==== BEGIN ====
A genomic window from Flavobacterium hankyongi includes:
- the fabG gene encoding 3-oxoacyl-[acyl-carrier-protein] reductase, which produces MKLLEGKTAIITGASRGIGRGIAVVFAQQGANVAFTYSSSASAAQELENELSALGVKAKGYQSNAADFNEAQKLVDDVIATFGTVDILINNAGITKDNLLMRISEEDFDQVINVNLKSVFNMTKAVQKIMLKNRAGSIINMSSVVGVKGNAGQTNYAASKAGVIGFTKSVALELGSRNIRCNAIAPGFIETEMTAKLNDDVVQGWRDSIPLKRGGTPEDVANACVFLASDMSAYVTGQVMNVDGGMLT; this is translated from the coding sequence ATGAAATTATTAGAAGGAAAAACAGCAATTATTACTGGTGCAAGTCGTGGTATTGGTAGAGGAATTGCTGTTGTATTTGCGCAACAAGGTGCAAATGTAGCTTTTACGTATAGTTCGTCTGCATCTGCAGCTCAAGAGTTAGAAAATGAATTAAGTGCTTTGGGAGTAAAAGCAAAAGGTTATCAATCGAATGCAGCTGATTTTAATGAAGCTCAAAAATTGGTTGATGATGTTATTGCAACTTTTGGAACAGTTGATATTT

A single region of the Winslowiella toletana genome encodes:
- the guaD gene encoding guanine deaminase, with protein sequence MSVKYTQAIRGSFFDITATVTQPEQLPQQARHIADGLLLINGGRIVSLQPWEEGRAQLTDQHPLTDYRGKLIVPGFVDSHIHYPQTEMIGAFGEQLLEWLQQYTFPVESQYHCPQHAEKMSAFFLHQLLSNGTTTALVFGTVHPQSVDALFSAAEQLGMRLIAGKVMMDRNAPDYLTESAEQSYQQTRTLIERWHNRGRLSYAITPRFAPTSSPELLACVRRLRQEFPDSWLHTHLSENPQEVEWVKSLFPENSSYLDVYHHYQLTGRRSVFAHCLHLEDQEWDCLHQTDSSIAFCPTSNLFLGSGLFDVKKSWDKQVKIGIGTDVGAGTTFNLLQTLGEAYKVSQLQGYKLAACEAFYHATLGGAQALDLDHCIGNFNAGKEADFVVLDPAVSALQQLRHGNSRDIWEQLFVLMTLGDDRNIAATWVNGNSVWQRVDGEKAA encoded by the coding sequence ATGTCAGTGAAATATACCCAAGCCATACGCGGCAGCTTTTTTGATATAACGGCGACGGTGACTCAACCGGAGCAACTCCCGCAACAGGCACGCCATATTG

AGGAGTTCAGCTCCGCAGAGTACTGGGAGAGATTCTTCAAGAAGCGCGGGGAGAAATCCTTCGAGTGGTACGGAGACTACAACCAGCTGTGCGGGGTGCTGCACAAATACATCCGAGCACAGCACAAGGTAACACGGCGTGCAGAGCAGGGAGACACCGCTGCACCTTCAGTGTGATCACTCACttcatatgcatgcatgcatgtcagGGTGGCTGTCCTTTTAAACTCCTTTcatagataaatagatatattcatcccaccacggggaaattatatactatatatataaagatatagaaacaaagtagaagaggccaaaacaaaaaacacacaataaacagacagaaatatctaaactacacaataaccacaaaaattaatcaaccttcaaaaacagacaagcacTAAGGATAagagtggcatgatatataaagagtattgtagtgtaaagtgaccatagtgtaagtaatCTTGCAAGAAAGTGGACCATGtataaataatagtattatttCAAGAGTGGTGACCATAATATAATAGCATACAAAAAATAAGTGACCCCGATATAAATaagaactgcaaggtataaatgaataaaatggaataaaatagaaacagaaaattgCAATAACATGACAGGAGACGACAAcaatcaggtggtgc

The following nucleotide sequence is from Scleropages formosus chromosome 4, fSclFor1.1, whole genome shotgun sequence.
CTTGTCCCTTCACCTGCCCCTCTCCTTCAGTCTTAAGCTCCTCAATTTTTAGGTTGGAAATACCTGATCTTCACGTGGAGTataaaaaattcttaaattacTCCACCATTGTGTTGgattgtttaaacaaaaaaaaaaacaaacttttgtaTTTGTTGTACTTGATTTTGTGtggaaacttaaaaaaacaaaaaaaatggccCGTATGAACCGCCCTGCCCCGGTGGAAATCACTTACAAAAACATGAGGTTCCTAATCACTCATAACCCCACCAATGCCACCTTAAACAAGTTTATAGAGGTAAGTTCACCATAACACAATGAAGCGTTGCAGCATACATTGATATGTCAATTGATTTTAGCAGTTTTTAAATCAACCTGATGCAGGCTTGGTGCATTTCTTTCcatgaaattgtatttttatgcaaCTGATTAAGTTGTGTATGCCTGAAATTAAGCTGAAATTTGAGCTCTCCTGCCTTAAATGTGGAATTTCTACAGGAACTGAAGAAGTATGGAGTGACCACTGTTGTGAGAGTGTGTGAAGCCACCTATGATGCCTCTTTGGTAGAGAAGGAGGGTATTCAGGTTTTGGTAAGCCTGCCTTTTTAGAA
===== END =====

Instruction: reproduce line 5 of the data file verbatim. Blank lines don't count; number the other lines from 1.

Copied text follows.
AGGAGTTCAGCTCCGCAGAGTACTGGGAGAGATTCTTCAAGAAGCGCGGGGAGAAATCCTTCGAGTGGTACGGAGACTACAACCAGCTGTGCGGGGTGCTGCACAAATACATCCGAGCACAGCACAAGGTAACACGGCGTGCAGAGCAGGGAGACACCGCTGCACCTTCAGTGTGATCACTCACttcatatgcatgcatgcatgtcagGGTGGCTGTCCTTTTAAACTCCTTTcatagataaatagatatattcatcccaccacggggaaattatatactatatatataaagatatagaaacaaagtagaagaggccaaaacaaaaaacacacaataaacagacagaaatatctaaactacacaataaccacaaaaattaatcaaccttcaaaaacagacaagcacTAAGGATAagagtggcatgatatataaagagtattgtagtgtaaagtgaccatagtgtaagtaatCTTGCAAGAAAGTGGACCATGtataaataatagtattatttCAAGAGTGGTGACCATAATATAATAGCATACAAAAAATAAGTGACCCCGATATAAATaagaactgcaaggtataaatgaataaaatggaataaaatagaaacagaaaattgCAATAACATGACAGGAGACGACAAcaatcaggtggtgc